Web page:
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Most transparent administration' ever threatens to veto EPA transparency bills


The Obama administration argued Monday that the Environmental Protection Agency should, in some case, be able to write regulations based on science and data that is not made available to the public.

That position goes against the view of House Republicans, who are planning to pass legislation this week that would prohibit the EPA from issuing rules based on science that isn't made available to the public. It also seems to go against the spirit of President Barack Obama's boast that his is the "most transparent administration" ever.

Screen Shot 2014-11-18 at 11.39.21 AM President Barack Obama once said his is the most transparent administration ever, but the White House on Monday said he would veto three bills to bring transparency to the EPA.
Image: AP Photo/Pablo Martinez Monsivais

House Republicans this week are expected to pass the Secret Science Reform Act, which would force the EPA to make public the scientific data it uses to write environmental rules. GOP members say the EPA too often releases rules based on data the EPA keeps secret.

"The Secret Science Reform Act ends costly EPA rulemaking from happening behind closed doors and out of public view," Schweikert said when he introduced his bill earlier this year. "Public policy should come from public data, not based on the whims of far-left environmental groups."

Rep. Lamar Smith (R-Texas) has said that most air regulations the EPA has issued under Obama have been based on data that was never released.

But on Monday, the White House released a statement on the bill saying that it faces a veto threat. "If the president were presented with [the legislation], his senior advisors would recommend that he veto the bill," it said.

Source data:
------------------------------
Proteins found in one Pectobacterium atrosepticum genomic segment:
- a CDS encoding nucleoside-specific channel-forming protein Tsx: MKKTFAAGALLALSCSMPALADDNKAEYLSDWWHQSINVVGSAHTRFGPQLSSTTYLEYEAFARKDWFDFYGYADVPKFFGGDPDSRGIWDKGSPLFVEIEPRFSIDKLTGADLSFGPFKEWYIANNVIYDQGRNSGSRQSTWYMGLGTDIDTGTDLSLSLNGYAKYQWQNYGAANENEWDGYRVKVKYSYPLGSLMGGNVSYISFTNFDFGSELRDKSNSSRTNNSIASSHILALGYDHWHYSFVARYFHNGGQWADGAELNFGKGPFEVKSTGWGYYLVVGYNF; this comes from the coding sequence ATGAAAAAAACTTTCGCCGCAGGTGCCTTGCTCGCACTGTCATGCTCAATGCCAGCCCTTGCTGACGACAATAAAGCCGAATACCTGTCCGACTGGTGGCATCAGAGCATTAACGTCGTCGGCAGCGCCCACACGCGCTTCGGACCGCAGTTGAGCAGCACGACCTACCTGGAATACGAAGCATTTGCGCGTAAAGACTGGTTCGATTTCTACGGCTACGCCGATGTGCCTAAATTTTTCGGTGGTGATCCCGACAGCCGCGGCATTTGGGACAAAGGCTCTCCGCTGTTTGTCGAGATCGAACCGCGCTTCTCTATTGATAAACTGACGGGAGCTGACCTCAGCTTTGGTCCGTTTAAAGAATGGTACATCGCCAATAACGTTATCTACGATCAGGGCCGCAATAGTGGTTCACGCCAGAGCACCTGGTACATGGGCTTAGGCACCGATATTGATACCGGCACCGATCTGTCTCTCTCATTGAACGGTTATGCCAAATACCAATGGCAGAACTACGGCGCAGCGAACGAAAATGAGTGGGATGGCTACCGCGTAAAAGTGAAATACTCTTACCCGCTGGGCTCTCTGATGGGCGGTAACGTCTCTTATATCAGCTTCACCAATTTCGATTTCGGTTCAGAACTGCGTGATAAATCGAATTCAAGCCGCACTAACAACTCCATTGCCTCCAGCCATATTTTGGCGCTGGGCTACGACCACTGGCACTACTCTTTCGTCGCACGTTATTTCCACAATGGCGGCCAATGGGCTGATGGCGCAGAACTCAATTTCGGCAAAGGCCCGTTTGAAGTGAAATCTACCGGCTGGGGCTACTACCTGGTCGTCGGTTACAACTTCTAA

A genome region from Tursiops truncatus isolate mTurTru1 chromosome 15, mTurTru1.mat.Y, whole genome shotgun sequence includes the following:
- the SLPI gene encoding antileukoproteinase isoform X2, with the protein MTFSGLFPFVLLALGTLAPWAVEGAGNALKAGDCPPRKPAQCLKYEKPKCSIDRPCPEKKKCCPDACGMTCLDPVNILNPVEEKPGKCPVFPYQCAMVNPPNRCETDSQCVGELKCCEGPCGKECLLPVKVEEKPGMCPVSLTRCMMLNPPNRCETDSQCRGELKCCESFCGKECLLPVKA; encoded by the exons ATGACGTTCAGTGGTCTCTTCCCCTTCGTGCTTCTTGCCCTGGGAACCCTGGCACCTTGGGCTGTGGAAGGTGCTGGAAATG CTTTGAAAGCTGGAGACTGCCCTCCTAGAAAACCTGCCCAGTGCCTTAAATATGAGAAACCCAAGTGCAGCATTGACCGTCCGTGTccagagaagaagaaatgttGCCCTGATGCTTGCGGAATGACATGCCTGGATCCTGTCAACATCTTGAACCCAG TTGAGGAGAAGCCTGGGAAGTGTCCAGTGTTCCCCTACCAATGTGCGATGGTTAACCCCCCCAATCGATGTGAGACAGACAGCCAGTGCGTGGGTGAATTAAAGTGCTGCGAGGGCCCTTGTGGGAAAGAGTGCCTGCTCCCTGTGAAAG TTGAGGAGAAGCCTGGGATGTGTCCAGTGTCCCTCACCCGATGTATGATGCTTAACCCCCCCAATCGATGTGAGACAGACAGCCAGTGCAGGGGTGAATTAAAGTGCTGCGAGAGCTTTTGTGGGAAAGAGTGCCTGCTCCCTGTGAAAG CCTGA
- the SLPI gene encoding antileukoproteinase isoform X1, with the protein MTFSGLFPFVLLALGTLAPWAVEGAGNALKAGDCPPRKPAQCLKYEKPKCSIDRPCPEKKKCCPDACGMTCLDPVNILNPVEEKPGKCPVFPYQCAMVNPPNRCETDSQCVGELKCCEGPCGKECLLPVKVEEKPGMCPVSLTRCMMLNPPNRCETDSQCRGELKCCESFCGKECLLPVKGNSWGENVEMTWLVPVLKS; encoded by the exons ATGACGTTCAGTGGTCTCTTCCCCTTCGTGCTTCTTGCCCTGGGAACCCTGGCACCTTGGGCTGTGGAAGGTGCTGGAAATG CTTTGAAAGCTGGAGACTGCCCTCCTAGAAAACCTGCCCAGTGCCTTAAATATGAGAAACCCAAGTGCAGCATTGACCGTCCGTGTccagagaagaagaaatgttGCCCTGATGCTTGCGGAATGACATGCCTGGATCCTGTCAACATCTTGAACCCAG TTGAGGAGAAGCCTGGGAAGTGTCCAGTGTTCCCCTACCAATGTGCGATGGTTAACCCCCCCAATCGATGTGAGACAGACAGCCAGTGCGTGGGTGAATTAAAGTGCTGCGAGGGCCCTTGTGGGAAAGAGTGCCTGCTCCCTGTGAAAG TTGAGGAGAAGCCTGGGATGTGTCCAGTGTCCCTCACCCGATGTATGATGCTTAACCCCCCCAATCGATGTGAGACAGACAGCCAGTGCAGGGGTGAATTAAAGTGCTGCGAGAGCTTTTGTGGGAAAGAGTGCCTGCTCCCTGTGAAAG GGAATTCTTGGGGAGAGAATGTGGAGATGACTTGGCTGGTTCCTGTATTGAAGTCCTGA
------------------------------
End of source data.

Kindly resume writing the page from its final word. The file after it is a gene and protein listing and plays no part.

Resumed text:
The statement said the bill could lead to legal challenges about whether the EPA has fully released all available data, which could delay EPA rules. It also said that in some cases, the EPA should not have to release scientific data at all.

"The bill also could prevent EPA from making crucial decisions, including those concerning the cleanup of contaminated sites, if the data supporting those decisions cannot, for legitimate reasons, be made publicly available," it said. As one example, it said some data cannot be made available publicly "in order to protect the privacy of test subjects or confidential business information."

Obama is unlikely to use his veto threat this year, since the Democratic Senate is not expected to take up the House bill. But Republicans are likely to try again in the new Congress in 2015, when Republicans will run both the House and the Senate.

The White House said Obama would veto two other EPA bills the House will pass this week. One is aimed at creating a more balanced science advisory board in the EPA, and allow for public discussion of the board's proceedings.

The White House said public comment would be a "burdensome" requirement on the board, and said adding others to the board would "impair its ability to carry out its mandate."

A third bill would require the EPA to disclose how long it takes to get a permit under the Clean Air Act, and report how how it can speed up this process.

The White House said it opposes this bill because it "would impose arbitrary and unnecessary requirements that could weaken the public health and environmental protections of the Clean Air Act."

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